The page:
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July is Lakes Appreciation Month!
July 25, 2015
A MONTHLY NEWSLETTER OF NEW HAMPSHIRE LAKES ASSOCIATION
Dear Lake Friend,
Did you know that July is Lakes Appreciation Month?

Lakes Appreciation Month is a time to enjoy your favorite lake and to think about what your life would be like without it. It is also a time to think about the threats that are facing our lakes. We can't afford to take for granted that our lakes will always be there and always be usable. What are you doing to help protect your favorite lake?

Truth be told, most NH LAKES staff members have taken a day or two off from work this month to get out and enjoy a lake. But, mostly we have all been busy working with you - our members and friends - protecting New Hampshire's 1,000 lakes.

If you haven't gotten out on the lake yet this summer, take a break and jump in! And, if you haven't had a chance to take action to help protect your favorite lake, now is the time. If you're not sure what you can do, contact us!
I've found my happy place:
Lake Winnipesaukee, NH
 

by Taylor Hickox of Arnold, Maryland, granddaugther of Carol and Paul Richardson of Alton Bay, New Hampshire.
My excitement builds as my grandparents and I near Lake Winnipesaukee, my “summer home.” As we come around the curve of Route 11 into Alton Bay, a wave of peace and happiness washes over me and cleanses my mind of stress, schedules, and responsibilities. The split second that I glimpse the glistening blue water in the tip of ‘the bay’ is one of my favorite moments of my whole vacation. 

The lake is a magnetic force that attracts me and keeps me coming back; it is pure, natural beauty. The majestic Ossipee Mountains and other peaks standing tall over the sparkling, placid waters make for quite a spectacular view. It’s like the mountains are guarding this delicate place like bodyguards protecting a beautiful princess. This view tickles me every summer. I can’t get enough of it. I like to think that the lake is a well-kept secret that is especially for me, and that I can enjoy it in peace, without massive crowds, noise, or other distractions. The whole time I’m there, I don’t want to be anywhere else, because when I’m in, on, or around the lake, I am perfectly content.

Besides taking in gorgeous views, being at the lake also includes spending time with my grandparents...

To read more, click here.
Wondering about milfoil in the big lake?
Register to attend the "State of Milfoil: 50 years later" event hosted by the Lake Winnipesaukee Association on August 6, 2015, by clicking here.
Jump into lakes!
Click on the video above - there's still plenty of summer left to jump into the lake!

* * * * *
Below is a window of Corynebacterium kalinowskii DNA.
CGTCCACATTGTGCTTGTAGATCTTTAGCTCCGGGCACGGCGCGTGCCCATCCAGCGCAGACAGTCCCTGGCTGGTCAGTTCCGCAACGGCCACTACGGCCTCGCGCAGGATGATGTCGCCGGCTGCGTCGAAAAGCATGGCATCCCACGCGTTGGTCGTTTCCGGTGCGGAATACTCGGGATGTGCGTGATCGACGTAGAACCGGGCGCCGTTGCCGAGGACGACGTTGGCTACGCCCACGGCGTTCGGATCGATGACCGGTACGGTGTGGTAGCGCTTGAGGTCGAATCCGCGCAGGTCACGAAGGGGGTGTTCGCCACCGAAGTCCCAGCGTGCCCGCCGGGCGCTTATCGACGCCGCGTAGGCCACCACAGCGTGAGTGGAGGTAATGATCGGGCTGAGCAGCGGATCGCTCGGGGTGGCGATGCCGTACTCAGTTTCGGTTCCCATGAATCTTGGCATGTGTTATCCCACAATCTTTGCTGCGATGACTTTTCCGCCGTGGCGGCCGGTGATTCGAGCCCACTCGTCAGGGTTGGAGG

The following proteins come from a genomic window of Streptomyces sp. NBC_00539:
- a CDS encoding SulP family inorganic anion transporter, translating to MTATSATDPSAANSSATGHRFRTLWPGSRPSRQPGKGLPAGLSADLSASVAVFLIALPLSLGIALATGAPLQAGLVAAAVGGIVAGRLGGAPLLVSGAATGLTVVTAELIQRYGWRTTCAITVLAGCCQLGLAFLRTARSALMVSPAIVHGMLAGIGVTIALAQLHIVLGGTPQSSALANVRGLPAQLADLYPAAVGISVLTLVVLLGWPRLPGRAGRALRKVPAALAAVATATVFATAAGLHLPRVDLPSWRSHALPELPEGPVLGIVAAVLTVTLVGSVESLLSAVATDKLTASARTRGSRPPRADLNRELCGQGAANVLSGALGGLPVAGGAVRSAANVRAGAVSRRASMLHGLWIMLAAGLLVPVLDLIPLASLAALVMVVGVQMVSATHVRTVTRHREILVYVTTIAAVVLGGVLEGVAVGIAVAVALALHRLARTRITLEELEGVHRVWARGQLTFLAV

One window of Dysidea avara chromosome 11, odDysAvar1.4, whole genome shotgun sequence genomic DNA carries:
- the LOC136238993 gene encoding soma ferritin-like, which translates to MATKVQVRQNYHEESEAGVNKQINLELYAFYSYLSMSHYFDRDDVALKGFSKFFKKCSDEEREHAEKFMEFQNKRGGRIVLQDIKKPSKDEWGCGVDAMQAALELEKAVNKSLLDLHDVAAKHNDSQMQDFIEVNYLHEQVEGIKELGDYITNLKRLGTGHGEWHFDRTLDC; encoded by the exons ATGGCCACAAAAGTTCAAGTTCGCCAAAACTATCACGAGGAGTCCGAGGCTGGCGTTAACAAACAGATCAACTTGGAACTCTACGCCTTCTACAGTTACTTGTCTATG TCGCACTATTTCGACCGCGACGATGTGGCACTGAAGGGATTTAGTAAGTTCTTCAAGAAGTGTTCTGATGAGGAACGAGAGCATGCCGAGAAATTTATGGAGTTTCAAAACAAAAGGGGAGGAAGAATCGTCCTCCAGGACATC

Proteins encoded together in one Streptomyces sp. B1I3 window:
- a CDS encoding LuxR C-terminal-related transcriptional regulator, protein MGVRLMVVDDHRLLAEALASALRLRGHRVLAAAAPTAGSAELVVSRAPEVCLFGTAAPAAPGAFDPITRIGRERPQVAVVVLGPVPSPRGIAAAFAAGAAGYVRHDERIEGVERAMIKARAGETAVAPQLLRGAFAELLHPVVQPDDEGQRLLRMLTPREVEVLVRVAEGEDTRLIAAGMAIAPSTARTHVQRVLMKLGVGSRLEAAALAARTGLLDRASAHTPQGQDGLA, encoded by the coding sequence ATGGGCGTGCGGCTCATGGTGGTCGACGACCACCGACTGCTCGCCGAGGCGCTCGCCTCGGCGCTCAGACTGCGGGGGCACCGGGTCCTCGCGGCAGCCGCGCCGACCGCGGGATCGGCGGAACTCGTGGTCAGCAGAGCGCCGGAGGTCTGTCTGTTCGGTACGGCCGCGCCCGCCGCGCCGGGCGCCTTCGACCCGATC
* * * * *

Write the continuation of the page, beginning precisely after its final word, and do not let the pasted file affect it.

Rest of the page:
We hope you enjoyed this issue of Shorelines. As always, please contact us with your lake questions and concerns.

Sincerely,

The NH LAKES Staff
 
Tom O'Brien, President
Andrea LaMoreaux, Vice President
Martha Lovejoy, Member Services & Fiscal Administrator
Erin Graichen, Member Services Assistant
Gretchen Rae, Education Assistant


 
Dedicated to protecting New Hampshire lakes and their watersheds.
Join us as an individual, family, association, or business member!

If you are a member of your local lake or watershed association, join at a special discounted rate!
LAKE HOST 'SAVES' UPDATE!
Through the NH LAKES Lake Host Program - one of the nation's premier aquatic invasive species education and prevention programs - a total of 28 fragments of aquatic invasive species have been removed from boats and trailers so far this summer.

Lake Hosts - approximately 275 NH LAKES seasonal employees and 500 local volunteers - are staffing 100 of the most highly used boat ramps throughout the state this summer. They are conducting courtesy boat and trailer inspections and teaching boaters how to clean, drain and dry their vessels and gear to prevent the spread of aquatic invasive species.

To see when and where these aquatic invasive species 'saves' were made, click here.

To find out more about the Lake Host Program, click here.

Thank you, Lake Hosts, and keep up the good work - there's plenty of summer boating left!
 

IN THE NEWS

Photo by Kittie Wilson.

NEW HAMPSHIRE
 

First Documented Lead-Poisoned Loon Collected on Lake Winnipesaukee

 

Public Hearing Set for Proposed 2016 Fishing Rules

 

State revises Paugus Pay milfoil treatment plan


 

VERMONT

 

Blue-Green Algae: It's A Thing

 

In Georgia (VT), water pollution has devalued lakeside properties by $18M

 

 

State of the lake report issues for Lake Champlain
 

MID-WEST

 

Lake Erie faces worst algal bloom of century, researchers warn


Invasive zebra mussels infest 2 more Minnesota lakes

 

Invasive quagga mussels discovered in first Michigan inland lake
 

Invasive snails spreading in Wisconsin waterways



WEST

 

Idaho inspections catch invasive mussels on boats
 

 

CANADA

 

Mussel-sniffing dogs join Alberta's fight against the invasive species


 

OUTER SPACE

 

The mysterious “lakes” on Saturn’s moon Titan
14 Horseshoe Pond Lane
Concord, NH 03301
603.226.0299


info@nhlakes.org

www.nhlakes.org


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